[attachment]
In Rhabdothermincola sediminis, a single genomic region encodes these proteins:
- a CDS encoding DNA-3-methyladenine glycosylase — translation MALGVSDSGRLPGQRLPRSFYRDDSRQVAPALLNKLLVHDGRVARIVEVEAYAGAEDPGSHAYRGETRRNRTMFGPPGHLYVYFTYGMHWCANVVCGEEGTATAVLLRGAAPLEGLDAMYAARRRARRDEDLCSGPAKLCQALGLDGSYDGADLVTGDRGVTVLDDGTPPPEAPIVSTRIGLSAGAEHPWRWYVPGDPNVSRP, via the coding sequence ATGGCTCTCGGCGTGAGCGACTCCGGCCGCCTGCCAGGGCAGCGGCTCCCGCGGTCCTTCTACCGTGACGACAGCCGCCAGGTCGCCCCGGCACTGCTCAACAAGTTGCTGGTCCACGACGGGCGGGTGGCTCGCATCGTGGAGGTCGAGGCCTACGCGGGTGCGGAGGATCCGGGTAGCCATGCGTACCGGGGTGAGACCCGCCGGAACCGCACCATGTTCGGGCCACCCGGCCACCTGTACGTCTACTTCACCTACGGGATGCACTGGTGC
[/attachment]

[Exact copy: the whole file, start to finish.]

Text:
In Rhabdothermincola sediminis, a single genomic region encodes these proteins:
- a CDS encoding DNA-3-methyladenine glycosylase — translation MALGVSDSGRLPGQRLPRSFYRDDSRQVAPALLNKLLVHDGRVARIVEVEAYAGAEDPGSHAYRGETRRNRTMFGPPGHLYVYFTYGMHWCANVVCGEEGTATAVLLRGAAPLEGLDAMYAARRRARRDEDLCSGPAKLCQALGLDGSYDGADLVTGDRGVTVLDDGTPPPEAPIVSTRIGLSAGAEHPWRWYVPGDPNVSRP, via the coding sequence ATGGCTCTCGGCGTGAGCGACTCCGGCCGCCTGCCAGGGCAGCGGCTCCCGCGGTCCTTCTACCGTGACGACAGCCGCCAGGTCGCCCCGGCACTGCTCAACAAGTTGCTGGTCCACGACGGGCGGGTGGCTCGCATCGTGGAGGTCGAGGCCTACGCGGGTGCGGAGGATCCGGGTAGCCATGCGTACCGGGGTGAGACCCGCCGGAACCGCACCATGTTCGGGCCACCCGGCCACCTGTACGTCTACTTCACCTACGGGATGCACTGGTGC